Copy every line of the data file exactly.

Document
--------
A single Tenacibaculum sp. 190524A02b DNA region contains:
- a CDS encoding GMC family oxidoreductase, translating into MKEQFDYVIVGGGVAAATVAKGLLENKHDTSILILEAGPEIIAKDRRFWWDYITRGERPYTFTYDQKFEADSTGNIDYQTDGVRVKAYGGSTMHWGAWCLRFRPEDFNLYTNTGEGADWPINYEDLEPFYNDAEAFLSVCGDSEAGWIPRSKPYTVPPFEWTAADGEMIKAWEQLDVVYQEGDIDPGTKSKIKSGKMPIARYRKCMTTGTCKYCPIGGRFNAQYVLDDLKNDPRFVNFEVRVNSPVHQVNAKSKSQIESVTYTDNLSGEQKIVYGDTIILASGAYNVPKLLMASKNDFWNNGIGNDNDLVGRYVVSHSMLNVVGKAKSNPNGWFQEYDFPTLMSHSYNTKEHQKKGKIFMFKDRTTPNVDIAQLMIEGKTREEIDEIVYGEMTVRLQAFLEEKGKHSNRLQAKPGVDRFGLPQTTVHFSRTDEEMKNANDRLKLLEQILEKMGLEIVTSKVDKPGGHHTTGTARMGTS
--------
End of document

A single Tenacibaculum sp. 190524A02b DNA region contains:
- a CDS encoding GMC family oxidoreductase, translating into MKEQFDYVIVGGGVAAATVAKGLLENKHDTSILILEAGPEIIAKDRRFWWDYITRGERPYTFTYDQKFEADSTGNIDYQTDGVRVKAYGGSTMHWGAWCLRFRPEDFNLYTNTGEGADWPINYEDLEPFYNDAEAFLSVCGDSEAGWIPRSKPYTVPPFEWTAADGEMIKAWEQLDVVYQEGDIDPGTKSKIKSGKMPIARYRKCMTTGTCKYCPIGGRFNAQYVLDDLKNDPRFVNFEVRVNSPVHQVNAKSKSQIESVTYTDNLSGEQKIVYGDTIILASGAYNVPKLLMASKNDFWNNGIGNDNDLVGRYVVSHSMLNVVGKAKSNPNGWFQEYDFPTLMSHSYNTKEHQKKGKIFMFKDRTTPNVDIAQLMIEGKTREEIDEIVYGEMTVRLQAFLEEKGKHSNRLQAKPGVDRFGLPQTTVHFSRTDEEMKNANDRLKLLEQILEKMGLEIVTSKVDKPGGHHTTGTARMGTS